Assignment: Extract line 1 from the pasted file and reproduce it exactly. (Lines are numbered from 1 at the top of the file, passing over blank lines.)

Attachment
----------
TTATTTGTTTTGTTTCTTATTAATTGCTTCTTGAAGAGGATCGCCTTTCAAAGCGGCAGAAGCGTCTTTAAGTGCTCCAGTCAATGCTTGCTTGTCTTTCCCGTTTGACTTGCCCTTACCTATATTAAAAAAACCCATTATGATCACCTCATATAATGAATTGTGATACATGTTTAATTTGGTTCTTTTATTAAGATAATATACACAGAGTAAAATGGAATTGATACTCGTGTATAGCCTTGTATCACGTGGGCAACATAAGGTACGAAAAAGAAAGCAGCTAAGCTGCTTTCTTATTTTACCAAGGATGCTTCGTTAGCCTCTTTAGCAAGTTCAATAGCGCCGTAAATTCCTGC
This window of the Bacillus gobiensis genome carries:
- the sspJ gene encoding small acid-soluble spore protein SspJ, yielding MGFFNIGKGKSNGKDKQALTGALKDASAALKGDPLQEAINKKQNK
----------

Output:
TTATTTGTTTTGTTTCTTATTAATTGCTTCTTGAAGAGGATCGCCTTTCAAAGCGGCAGAAGCGTCTTTAAGTGCTCCAGTCAATGCTTGCTTGTCTTTCCCGTTTGACTTGCCCTTACCTATATTAAAAAAACCCATTATGATCACCTCATATAATGAATTGTGATACATGTTTAATTTGGTTCTTTTATTAAGATAATATACACAGAGTAAAATGGAATTGATACTCGTGTATAGCCTTGTATCACGTGGGCAACATAAGGTACGAAAAAGAAAGCAGCTAAGCTGCTTTCTTATTTTACCAAGGATGCTTCGTTAGCCTCTTTAGCAAGTTCAATAGCGCCGTAAATTCCTGC